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Tuesday, July 29, 2008

Vote No on a Tournament in College Football

Global warming and a tournament in college football--in both cases, a person can expect to get roasted if they oppose the popular consensus. Our understanding of global warming (both its effects and the potential solutions) is built largely on myths. This is, unfortunately, also the case with a tournament in college football. A tournament would not magically identify the best team in college football and it would bring with it serious baggage. I'll here try to explain how I see the issue and convince you that the topic deserves real debate.

I think I can summarize the arguments for a tournament in college football in two categories: 1) the current system does not necessarily identify the best team in the country and 2) the current system is anti-climatic. I'll take these on one at a time.

Does the current system identify the best team in the country? No. It's not supposed to, its supposed to identify the national champion--an ill-defined concept that breeds disagreement and debate. The reason we cannot agree on a national champion in college football is not that the BCS is flawed but that no one knows what it means to be a national champion in college football. In college basketball or college baseball or any other significant sport, the champion is the winner of a tournament. Its a definition, not a theological truth that was spawned during the creation of sport.

Before the BCS, the national champion in college football could be defined literally as the highest ranked team and substantively as the team that was able to accumulate the most quality wins while losing as rarely as possible. Now, the substantive definition is similar but the literal definition under the BCS is a bit more convoluted--it is the team that receives the most points after a summation of various polls. Because the substantive definition uses two variables (quality wins and losses) and because the quality of a win falls on a fuzzy continuum, the application of this definition is subjective--how good are particular wins and how damning are particular losses?

If you remember nothing else, though, remember that never in college football nor at any time in any sport that I can think of is the champion the "best team". One reason is that we don't really care about the best team, but the team that has performed at the highest level. Those are different things.

But then try to define which team performed at the highest level. As the trend-o-matic demonstrates, a team's performance varies across a season. Do we find the team that has had the highest average performance, the team that has had the highest minimum, or the team that achieved the highest level at any particular time in a season? If you want a tournament, you're taking option three since the tournament can only identify the best team at the very end of the season without giving us any perspective on the team's relative performance through the season.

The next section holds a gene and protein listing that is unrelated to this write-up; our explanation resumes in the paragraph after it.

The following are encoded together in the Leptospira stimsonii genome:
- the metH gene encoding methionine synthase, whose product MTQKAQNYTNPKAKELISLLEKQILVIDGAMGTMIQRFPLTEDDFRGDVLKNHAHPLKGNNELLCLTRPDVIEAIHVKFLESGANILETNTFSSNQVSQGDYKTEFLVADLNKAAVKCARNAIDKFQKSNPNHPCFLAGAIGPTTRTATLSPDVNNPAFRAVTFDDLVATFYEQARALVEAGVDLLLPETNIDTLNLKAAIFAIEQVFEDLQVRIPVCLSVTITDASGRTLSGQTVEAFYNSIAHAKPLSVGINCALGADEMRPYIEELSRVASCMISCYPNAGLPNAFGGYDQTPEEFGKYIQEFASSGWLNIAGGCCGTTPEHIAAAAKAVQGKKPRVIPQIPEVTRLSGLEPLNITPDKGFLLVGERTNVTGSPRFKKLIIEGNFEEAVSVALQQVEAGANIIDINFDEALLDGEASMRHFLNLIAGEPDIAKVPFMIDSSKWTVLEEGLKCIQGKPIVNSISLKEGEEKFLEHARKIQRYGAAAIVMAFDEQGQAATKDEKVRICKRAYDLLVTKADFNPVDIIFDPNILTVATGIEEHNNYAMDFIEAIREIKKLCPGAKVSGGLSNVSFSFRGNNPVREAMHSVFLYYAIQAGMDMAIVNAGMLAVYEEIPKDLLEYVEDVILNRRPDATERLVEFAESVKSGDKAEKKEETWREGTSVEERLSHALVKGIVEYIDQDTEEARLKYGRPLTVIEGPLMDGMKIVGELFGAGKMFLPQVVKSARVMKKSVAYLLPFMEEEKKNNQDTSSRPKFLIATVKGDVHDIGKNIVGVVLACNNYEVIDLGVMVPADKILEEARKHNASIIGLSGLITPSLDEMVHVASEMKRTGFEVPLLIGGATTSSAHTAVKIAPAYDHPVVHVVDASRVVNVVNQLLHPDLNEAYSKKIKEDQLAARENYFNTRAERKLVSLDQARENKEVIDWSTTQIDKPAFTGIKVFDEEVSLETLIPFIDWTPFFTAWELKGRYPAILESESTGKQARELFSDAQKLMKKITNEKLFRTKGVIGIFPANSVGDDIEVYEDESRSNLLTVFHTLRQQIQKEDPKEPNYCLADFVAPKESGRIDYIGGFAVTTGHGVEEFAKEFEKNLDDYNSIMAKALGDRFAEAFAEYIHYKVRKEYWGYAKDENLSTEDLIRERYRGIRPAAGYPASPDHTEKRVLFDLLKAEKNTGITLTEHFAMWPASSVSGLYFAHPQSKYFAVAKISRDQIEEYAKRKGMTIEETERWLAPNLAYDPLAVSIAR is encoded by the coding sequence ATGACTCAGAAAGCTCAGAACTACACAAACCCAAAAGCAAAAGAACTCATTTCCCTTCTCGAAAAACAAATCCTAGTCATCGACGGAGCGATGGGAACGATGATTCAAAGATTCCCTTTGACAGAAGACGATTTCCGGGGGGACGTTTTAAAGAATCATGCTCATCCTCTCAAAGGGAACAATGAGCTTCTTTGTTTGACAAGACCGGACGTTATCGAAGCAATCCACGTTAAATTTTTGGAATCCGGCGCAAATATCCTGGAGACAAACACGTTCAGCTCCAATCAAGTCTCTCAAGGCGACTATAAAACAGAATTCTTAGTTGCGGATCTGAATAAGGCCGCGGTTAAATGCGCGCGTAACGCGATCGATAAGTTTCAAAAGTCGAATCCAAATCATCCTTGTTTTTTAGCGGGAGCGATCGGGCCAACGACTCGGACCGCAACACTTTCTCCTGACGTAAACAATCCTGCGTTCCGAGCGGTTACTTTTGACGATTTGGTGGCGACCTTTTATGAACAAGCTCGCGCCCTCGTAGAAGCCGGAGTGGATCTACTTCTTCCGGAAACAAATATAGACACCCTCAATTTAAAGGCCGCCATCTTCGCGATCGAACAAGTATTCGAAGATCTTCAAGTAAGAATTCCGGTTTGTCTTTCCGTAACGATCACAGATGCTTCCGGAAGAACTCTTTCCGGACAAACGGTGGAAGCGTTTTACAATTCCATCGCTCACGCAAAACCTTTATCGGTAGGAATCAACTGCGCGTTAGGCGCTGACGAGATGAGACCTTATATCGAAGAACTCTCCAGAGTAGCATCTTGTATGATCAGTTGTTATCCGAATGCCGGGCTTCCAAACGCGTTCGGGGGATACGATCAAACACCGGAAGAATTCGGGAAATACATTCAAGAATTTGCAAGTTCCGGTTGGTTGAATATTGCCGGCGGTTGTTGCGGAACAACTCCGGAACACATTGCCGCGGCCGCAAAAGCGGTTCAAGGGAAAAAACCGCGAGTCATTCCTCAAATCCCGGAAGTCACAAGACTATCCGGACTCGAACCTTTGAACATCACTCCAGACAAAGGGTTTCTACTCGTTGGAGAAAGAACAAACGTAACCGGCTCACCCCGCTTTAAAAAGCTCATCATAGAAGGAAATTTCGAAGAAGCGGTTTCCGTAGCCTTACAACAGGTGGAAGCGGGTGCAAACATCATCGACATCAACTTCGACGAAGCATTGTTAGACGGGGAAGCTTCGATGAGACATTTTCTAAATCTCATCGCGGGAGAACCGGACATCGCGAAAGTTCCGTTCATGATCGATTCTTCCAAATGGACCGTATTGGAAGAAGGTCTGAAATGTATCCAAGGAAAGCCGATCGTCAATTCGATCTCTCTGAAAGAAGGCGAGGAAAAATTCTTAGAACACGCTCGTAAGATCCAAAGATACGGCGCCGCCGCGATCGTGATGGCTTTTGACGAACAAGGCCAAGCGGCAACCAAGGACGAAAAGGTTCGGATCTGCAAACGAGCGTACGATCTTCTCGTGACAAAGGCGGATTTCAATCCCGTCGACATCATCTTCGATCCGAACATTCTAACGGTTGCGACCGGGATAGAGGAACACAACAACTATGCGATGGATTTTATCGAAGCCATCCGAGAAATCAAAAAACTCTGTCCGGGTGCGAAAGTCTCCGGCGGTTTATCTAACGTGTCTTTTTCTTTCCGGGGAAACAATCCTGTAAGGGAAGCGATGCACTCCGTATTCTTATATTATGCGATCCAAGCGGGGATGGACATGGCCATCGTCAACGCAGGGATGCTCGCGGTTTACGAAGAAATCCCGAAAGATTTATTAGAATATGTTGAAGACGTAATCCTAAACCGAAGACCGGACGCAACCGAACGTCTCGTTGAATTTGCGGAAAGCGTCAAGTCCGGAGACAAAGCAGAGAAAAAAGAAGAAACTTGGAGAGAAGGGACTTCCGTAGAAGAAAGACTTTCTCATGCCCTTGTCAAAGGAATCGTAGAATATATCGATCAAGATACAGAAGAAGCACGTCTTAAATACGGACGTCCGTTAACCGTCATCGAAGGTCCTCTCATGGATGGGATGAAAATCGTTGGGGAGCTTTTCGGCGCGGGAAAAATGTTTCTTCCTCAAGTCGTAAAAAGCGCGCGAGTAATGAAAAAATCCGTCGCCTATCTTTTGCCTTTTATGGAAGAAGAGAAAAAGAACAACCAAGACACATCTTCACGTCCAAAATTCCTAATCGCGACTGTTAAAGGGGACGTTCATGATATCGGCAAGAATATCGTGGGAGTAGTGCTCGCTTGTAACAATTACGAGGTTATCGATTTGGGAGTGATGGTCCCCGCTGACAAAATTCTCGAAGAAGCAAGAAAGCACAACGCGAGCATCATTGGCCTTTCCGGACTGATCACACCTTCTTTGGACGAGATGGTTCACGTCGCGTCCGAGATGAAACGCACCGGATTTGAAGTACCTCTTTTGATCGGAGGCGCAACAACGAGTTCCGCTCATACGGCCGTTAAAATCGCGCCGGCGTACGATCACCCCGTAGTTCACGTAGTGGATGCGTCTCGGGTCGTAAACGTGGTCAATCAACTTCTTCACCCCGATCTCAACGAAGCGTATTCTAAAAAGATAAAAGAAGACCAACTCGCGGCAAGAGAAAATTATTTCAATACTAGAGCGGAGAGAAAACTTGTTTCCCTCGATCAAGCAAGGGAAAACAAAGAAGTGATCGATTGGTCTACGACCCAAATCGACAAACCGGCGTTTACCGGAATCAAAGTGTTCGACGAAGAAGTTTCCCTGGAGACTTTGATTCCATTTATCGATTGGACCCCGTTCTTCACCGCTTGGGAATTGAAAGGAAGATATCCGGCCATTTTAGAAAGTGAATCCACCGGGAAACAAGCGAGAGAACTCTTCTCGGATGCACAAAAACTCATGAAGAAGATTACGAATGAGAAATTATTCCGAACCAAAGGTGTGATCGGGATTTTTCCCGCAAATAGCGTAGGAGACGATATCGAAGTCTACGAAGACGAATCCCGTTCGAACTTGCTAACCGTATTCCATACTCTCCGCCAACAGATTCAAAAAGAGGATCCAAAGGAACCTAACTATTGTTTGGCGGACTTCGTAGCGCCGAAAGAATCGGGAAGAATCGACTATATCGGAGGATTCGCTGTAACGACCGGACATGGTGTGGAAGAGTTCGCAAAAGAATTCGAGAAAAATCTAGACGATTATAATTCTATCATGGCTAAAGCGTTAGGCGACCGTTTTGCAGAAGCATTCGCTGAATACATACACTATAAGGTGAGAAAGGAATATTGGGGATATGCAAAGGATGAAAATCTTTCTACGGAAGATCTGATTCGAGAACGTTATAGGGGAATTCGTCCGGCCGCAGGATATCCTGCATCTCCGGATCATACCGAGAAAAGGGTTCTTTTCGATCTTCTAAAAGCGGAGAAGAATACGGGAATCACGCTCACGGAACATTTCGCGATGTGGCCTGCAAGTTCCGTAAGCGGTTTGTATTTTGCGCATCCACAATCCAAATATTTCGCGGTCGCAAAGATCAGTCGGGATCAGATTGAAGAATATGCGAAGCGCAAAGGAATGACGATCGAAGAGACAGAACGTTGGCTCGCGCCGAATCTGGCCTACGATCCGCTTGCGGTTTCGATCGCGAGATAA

How often were the Giants better than the Patriots during the 2007-2008 season? Only during the Super Bowl; from September until kickoff, the Patriots were significantly better. But because the Giants had three hours during which they outperformed the Patriots, the Giants were crowned as the champions of the NFL. That, to me, is a weak definition of a champion and one that college football can avoid.

Which leads to the next issue--even if we are to place too much weight on a team's performance at the very end of the season for naming a champion, a tournament will often fail to identify which team is performing at the highest level. I discuss this more fully here, but the crux of the matter is that a team's performance, because of natural fluctuations in the players', coaches', and referees' biologies, luck, and other random events, will vary from game to game and moment to moment. Consequently, the more teams we send to the tournament, the more games teams have to win, and the less likely it is that the best team will get spit out at the end.

And any tournament in college football, in time, will expand.

2) The BCS bowl system is anti-climatic. I agree completely with that concern, but the solution is not a tournament. Ohio State had to wait almost 50 days from beating Michigan to playing LSU. I assume OSU fans stayed interested, but I had moved on to other interests (NFL, NBA, NHL, etc., there were plenty of options). Even the two weeks for the Super Bowl is too long in my opinion, but the wait for bowls in college football is ridiculous. And playing at neutral locations far from either team is a second problem (though USC and LSU have had quasi-home national championship games and that shouldn't happen either).

College football should have post-season games that run up against the most exciting regular season in sports--and why is it the most exciting regular season in sports? Because it doesn't end in a massive tournament that invites Oral Roberts and American University (or even Fresno State).